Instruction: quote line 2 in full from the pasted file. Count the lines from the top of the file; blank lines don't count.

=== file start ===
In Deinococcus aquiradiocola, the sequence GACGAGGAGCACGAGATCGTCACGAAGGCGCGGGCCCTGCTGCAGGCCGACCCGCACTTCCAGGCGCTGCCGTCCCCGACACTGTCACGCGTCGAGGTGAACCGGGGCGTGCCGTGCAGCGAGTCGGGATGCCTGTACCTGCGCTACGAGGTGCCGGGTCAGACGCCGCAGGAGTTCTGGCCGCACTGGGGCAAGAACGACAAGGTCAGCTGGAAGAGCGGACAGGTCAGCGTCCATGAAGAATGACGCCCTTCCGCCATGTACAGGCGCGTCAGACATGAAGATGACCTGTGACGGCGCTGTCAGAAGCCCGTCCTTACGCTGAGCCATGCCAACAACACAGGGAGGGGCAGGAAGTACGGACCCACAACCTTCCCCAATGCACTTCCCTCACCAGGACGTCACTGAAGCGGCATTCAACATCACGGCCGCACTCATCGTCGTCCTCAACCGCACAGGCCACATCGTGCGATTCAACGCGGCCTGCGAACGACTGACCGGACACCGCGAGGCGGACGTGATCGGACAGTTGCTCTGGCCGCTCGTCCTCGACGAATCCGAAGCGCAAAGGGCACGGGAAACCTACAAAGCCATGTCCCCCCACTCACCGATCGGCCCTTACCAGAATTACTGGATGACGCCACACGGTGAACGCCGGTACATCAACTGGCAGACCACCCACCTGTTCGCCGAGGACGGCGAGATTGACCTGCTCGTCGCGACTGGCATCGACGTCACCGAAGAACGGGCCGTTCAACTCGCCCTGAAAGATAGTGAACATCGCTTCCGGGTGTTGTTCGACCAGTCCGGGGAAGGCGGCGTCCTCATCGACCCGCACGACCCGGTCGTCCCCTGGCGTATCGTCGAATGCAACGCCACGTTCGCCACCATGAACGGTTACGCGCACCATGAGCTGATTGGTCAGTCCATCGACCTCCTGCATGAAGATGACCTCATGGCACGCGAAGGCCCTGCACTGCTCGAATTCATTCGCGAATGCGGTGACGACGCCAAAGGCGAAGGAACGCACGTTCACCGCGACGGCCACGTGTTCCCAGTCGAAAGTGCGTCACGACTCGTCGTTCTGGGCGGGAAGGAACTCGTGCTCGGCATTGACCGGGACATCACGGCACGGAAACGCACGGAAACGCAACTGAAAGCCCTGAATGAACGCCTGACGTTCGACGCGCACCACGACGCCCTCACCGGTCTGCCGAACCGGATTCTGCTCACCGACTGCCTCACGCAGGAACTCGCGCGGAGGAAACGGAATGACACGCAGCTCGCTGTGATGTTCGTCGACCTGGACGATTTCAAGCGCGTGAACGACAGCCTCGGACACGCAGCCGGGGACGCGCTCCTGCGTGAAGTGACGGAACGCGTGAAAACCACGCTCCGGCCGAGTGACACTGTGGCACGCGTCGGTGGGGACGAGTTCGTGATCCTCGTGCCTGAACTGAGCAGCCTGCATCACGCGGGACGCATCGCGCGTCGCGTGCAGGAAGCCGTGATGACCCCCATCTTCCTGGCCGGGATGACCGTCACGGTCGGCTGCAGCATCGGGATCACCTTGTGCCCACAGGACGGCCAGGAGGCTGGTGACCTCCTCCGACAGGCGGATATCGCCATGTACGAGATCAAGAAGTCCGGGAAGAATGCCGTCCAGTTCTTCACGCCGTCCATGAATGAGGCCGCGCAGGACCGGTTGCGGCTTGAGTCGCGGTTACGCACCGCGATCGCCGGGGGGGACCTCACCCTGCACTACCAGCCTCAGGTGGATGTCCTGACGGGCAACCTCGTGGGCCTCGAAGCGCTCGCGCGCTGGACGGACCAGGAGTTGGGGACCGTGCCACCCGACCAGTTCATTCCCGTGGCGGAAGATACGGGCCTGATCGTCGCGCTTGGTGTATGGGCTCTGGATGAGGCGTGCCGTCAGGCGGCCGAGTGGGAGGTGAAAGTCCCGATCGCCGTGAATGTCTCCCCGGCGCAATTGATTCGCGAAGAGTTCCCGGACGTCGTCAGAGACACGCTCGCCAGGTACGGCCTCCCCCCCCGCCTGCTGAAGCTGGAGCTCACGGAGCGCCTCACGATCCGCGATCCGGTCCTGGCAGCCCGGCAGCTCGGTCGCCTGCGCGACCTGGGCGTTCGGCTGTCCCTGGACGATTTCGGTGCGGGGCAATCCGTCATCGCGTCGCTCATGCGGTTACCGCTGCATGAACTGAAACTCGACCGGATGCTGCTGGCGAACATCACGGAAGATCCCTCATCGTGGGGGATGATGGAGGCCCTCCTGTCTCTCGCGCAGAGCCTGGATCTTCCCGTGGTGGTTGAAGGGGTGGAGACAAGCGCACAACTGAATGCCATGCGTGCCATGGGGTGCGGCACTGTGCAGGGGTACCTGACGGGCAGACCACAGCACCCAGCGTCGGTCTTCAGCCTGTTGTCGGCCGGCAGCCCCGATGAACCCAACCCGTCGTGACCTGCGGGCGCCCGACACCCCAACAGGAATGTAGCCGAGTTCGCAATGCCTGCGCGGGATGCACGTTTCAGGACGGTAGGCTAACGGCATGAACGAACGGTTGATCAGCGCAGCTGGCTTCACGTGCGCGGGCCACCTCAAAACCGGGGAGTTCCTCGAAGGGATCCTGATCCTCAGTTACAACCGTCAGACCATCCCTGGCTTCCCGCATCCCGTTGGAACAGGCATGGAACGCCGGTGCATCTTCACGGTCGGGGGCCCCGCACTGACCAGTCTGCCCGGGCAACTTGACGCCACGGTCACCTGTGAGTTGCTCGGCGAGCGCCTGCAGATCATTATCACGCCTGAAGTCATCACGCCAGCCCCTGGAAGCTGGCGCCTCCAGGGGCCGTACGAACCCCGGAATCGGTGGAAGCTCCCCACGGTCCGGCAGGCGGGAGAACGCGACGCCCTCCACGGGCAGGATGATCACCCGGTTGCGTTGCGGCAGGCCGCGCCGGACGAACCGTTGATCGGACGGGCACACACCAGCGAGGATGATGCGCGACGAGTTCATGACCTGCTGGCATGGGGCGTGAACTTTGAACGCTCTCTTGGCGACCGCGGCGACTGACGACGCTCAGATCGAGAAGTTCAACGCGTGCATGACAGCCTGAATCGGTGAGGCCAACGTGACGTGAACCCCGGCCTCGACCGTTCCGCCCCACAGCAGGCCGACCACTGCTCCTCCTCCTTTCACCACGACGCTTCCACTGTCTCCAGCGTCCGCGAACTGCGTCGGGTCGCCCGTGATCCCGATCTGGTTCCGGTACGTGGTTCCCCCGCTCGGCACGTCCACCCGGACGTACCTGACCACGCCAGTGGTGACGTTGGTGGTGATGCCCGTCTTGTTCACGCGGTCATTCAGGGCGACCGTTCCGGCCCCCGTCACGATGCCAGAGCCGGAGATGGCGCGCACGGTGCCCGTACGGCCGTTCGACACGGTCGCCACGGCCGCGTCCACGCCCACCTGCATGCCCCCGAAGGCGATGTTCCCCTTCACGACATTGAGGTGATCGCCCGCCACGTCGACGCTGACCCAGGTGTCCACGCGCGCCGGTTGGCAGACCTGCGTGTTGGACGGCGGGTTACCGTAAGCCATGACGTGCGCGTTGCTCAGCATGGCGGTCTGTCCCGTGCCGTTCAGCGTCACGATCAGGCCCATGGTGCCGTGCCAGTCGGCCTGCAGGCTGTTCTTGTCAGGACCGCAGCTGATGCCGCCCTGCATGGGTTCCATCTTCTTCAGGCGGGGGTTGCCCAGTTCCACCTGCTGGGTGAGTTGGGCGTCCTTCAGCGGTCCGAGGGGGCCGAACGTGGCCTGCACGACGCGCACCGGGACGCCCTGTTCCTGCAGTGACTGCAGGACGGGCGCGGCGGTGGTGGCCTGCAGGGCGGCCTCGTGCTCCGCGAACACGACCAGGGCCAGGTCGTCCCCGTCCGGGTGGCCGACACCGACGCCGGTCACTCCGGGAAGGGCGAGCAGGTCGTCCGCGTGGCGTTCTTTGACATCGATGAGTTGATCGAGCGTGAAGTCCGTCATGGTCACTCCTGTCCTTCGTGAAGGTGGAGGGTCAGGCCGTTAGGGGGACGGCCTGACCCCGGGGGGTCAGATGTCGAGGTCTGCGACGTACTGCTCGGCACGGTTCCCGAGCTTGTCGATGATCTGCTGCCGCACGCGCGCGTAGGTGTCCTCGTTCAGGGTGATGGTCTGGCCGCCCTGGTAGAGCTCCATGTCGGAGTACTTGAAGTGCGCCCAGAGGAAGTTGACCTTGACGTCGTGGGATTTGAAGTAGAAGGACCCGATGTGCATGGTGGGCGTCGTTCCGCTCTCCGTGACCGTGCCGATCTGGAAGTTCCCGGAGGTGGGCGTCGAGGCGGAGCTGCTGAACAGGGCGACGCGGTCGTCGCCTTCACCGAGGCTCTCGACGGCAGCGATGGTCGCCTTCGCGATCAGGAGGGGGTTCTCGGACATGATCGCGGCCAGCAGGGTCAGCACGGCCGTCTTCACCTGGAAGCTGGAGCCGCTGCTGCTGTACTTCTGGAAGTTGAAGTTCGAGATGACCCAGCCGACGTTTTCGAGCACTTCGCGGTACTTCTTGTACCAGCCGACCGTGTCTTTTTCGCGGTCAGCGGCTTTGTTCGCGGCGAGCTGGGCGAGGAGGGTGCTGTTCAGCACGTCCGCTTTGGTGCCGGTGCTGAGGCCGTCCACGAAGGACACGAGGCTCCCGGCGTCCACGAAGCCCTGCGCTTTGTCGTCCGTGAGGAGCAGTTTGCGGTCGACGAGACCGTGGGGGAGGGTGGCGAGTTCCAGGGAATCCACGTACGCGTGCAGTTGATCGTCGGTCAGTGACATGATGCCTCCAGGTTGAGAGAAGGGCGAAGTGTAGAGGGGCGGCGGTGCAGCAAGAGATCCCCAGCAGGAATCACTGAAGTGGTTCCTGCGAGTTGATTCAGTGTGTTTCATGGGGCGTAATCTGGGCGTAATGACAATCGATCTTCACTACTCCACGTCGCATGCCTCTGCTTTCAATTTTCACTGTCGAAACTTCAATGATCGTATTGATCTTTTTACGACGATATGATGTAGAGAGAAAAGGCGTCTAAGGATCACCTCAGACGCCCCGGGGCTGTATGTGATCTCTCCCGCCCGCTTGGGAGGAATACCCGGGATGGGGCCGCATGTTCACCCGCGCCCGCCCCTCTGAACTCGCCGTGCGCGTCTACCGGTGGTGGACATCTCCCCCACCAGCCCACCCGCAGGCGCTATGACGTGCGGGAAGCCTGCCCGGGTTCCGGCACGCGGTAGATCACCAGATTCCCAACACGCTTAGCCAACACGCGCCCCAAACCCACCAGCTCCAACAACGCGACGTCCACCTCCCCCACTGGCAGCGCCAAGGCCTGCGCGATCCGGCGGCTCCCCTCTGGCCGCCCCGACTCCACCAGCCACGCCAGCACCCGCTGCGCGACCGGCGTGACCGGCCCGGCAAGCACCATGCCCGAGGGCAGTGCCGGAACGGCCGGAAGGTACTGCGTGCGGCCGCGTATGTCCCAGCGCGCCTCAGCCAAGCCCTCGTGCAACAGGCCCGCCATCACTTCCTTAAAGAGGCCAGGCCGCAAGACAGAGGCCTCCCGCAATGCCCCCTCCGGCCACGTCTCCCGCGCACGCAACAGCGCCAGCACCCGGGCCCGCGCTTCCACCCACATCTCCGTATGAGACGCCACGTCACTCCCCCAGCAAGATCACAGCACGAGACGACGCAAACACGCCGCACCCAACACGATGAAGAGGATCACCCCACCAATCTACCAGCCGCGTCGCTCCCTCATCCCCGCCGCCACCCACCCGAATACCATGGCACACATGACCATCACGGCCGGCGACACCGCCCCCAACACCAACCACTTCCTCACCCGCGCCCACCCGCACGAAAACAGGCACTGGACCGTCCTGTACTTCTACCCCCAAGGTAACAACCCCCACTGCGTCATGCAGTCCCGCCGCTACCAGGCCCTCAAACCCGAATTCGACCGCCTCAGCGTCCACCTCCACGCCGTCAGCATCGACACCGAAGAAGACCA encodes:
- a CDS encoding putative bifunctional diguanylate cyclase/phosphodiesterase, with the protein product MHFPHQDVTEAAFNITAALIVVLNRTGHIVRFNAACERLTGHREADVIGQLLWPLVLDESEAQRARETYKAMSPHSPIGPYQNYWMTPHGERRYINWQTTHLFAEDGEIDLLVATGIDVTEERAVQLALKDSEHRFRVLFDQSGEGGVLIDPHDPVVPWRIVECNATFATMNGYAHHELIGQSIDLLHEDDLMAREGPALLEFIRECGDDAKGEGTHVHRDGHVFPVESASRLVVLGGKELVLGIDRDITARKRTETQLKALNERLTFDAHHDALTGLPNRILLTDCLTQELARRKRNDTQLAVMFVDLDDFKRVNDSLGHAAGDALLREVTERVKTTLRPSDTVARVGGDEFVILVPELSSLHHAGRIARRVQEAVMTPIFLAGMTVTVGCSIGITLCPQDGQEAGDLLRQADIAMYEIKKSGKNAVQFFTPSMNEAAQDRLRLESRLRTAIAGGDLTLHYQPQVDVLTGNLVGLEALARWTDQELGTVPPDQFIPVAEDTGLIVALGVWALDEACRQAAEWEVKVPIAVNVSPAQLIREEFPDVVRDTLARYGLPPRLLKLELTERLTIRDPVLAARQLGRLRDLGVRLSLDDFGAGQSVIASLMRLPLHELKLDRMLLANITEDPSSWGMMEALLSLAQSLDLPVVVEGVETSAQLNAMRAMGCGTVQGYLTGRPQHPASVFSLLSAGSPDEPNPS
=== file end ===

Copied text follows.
- a CDS encoding putative bifunctional diguanylate cyclase/phosphodiesterase, with the protein product MHFPHQDVTEAAFNITAALIVVLNRTGHIVRFNAACERLTGHREADVIGQLLWPLVLDESEAQRARETYKAMSPHSPIGPYQNYWMTPHGERRYINWQTTHLFAEDGEIDLLVATGIDVTEERAVQLALKDSEHRFRVLFDQSGEGGVLIDPHDPVVPWRIVECNATFATMNGYAHHELIGQSIDLLHEDDLMAREGPALLEFIRECGDDAKGEGTHVHRDGHVFPVESASRLVVLGGKELVLGIDRDITARKRTETQLKALNERLTFDAHHDALTGLPNRILLTDCLTQELARRKRNDTQLAVMFVDLDDFKRVNDSLGHAAGDALLREVTERVKTTLRPSDTVARVGGDEFVILVPELSSLHHAGRIARRVQEAVMTPIFLAGMTVTVGCSIGITLCPQDGQEAGDLLRQADIAMYEIKKSGKNAVQFFTPSMNEAAQDRLRLESRLRTAIAGGDLTLHYQPQVDVLTGNLVGLEALARWTDQELGTVPPDQFIPVAEDTGLIVALGVWALDEACRQAAEWEVKVPIAVNVSPAQLIREEFPDVVRDTLARYGLPPRLLKLELTERLTIRDPVLAARQLGRLRDLGVRLSLDDFGAGQSVIASLMRLPLHELKLDRMLLANITEDPSSWGMMEALLSLAQSLDLPVVVEGVETSAQLNAMRAMGCGTVQGYLTGRPQHPASVFSLLSAGSPDEPNPS